Water, Trout and Politics in Utah

In these politically charged times, it's hard for any legislative body to make progress on the most mundane of matters. And when powerful forces that fund the political machine are allied against the public will, elected officials seem even less interested in taking a stand. The fight to restore stream access to the public in Utah is just such a case study.

The Provo River in Utah.
The Provo River in Utah.

In 2008 the Utah Supreme Court ruled in Conatser v. Johnson that the public has a right to “engage in all recreational activities that utilize the water”. But this wasn't the controversial piece of the ruling. The court further clarified the public right by saying that the right was not limited to “activities that can be performed upon the water.” It affirmed the rights of sportsmen, including anglers, to wade in public waters even if this meant touching stream bottoms that were privately owned.

Some property owners saw the Conatser ruling as a taking of something they owned. David Van Dyke, General Manager of The Lodge at Red River Ranch, wrote an email to Rep Dean Sanpei (R-Provo) in which he stated the Supreme Court ruling "effectively took private property and gave it to the general public." The state legislature seemed to agree. In 2010, Rep Kay McIff (R-Richfield) sponsored HB 141 to remedy the situation.

HB 141, ironically titled "Recreational Use of Public Water on Private Property", was actually about limiting the recreational rights affirmed by the Conatser ruling. It passed and changed the law defining the public's right to use the waters for recreation. It effectively limited people to only floating certain rivers.

Sportsmen who support the court's Conatser ruling see it differently. The Utah Stream Access Coalition (USAC) was formed to provide a rallying point for the diverse body of sportsmen and outdoor enthusiasts interested in retaining access to Utah's public waters. USAC has gone down two parallel paths: lawsuits and legislation.

USAC promoted HB 37, sponsored by Rep. Dixon Pitcher (R-Ogden), which was seen as a compromise bill by its supporters. Largely based upon Idaho's successful stream access laws, the law sought to balance the rights of land owners and the public. This bill was tabled by the legislature in February, along with an even more restrictive public access bill sponsored by Rep. McIff, pending the outcome of two lawsuits filed by the USAC.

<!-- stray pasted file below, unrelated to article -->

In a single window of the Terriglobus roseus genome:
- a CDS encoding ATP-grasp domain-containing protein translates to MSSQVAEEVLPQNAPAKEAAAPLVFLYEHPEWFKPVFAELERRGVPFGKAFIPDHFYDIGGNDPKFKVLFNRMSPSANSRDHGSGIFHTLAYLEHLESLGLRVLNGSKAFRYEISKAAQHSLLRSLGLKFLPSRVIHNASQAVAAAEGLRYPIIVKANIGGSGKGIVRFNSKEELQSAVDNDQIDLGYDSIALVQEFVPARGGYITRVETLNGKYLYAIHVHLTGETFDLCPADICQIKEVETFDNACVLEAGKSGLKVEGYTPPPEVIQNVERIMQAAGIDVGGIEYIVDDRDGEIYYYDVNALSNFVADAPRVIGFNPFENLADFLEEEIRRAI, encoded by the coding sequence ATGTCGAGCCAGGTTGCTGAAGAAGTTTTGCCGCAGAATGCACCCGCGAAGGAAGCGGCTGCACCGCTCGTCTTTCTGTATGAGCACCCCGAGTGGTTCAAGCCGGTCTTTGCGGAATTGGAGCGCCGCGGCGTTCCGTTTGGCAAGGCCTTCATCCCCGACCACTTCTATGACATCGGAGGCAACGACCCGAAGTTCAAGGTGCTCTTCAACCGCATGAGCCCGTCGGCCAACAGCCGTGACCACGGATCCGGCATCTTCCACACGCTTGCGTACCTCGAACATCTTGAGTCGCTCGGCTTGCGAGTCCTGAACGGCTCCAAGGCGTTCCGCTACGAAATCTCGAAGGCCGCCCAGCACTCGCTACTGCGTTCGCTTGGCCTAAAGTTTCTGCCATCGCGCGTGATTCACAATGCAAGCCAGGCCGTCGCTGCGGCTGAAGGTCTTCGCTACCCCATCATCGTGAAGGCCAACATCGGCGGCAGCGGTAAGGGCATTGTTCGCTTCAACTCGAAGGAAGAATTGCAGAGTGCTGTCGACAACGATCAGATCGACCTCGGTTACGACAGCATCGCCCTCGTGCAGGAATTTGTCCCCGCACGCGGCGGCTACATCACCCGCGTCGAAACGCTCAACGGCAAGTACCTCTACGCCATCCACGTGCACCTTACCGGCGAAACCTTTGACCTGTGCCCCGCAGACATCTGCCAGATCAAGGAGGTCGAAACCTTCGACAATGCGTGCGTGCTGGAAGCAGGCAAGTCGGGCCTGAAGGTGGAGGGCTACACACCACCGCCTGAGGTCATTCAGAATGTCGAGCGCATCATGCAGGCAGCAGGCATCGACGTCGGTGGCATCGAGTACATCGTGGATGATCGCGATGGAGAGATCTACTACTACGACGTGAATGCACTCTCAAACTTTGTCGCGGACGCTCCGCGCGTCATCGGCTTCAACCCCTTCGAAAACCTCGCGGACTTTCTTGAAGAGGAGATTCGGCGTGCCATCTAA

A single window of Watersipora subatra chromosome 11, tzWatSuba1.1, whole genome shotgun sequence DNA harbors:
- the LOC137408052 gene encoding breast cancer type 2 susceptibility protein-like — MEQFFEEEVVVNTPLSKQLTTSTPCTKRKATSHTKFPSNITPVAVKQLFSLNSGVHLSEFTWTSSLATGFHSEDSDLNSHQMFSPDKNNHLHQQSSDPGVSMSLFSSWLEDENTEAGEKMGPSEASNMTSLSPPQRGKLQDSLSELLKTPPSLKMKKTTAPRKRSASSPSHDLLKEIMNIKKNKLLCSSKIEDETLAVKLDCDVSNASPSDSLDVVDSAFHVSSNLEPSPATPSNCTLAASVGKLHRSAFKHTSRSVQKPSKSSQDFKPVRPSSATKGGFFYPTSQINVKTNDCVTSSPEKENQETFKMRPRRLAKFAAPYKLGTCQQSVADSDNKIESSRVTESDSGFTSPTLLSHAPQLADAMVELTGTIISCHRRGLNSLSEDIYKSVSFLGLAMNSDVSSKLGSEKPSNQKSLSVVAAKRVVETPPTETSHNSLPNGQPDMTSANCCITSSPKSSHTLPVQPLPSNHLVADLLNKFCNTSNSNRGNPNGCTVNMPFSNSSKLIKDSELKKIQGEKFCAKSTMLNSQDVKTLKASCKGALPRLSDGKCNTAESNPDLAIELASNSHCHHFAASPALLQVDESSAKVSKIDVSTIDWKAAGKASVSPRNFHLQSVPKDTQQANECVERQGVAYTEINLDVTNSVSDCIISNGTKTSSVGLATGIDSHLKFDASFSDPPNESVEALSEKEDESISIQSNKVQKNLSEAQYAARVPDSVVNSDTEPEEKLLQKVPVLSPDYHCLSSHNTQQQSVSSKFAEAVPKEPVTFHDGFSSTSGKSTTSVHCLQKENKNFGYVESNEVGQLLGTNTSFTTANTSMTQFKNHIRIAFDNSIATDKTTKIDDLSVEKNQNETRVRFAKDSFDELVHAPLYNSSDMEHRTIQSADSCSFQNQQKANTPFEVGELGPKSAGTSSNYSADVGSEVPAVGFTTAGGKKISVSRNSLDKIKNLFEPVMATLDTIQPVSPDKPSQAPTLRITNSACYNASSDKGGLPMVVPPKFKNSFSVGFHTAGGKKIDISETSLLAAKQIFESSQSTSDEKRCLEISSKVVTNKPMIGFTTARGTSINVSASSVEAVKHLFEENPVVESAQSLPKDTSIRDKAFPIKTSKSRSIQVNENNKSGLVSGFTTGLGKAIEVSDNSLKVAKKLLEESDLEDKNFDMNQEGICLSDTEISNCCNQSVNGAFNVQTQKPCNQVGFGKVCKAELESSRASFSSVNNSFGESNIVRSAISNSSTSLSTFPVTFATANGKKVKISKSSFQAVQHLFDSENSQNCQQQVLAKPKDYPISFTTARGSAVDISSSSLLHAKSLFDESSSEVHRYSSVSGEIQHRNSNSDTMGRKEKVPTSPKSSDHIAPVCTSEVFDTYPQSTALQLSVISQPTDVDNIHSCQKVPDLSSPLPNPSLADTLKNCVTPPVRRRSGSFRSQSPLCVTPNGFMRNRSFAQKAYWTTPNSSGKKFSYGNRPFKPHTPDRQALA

The first suit, the "Provo Case", seeks to establish that in passing HB141 the legislature violated the Utah Constitution. According to Kris Olson, President of the Utah Stream Access Coalition, "If the legislature does not act for the benefit of the public then they're in violation of the public trust doctrine." USAC asserts that in reducing the public easement to public resources in favor of land owners the legislature violated this doctrine. While initial rulings in the Provo case did not negate the HB 141 law, the court has yet to rule on the public trust doctrine issue. Both sides will be in court this spring to argue their positions.

The second lawsuit, the "Weber Case" is perhaps the more far reaching of the two from a landowner perspective. It seeks to have the stream beds on navigable waterways, currently privately owned in some cases, to be declared public land. This would reopen access to over 2,700 miles of streams and fundamentally change the relationship between landowners and the streams that cross their land. Both lawsuits should see rulings in the coming months.

The legal wrangling in Utah may seem a distant issue for many anglers but the issue is worth tracking. Whether it is mining, drilling, or ranching there is an increasing threat of public resources being reserved for private use. Those seeking to privatize the public way are very effective at generating outrage at the trampling of personal rights when those rights, as indicated by the Conatser ruling, don't actually exist.

In Utah, the legislature now waits on the courts. Regardless of the rulings, it's likely this matter will not close anytime soon. The legislature could still act in either direction and lawyers seeking fees will be available for a return to court.

What it really comes down to is public officials doing their jobs. As Kris Olson said, "It's going to have to come from the legislature, ultimately." Elected officials won't be able to dodge their responsibility. Unfortunately, it's anybody’s guess which way they’re going to go.

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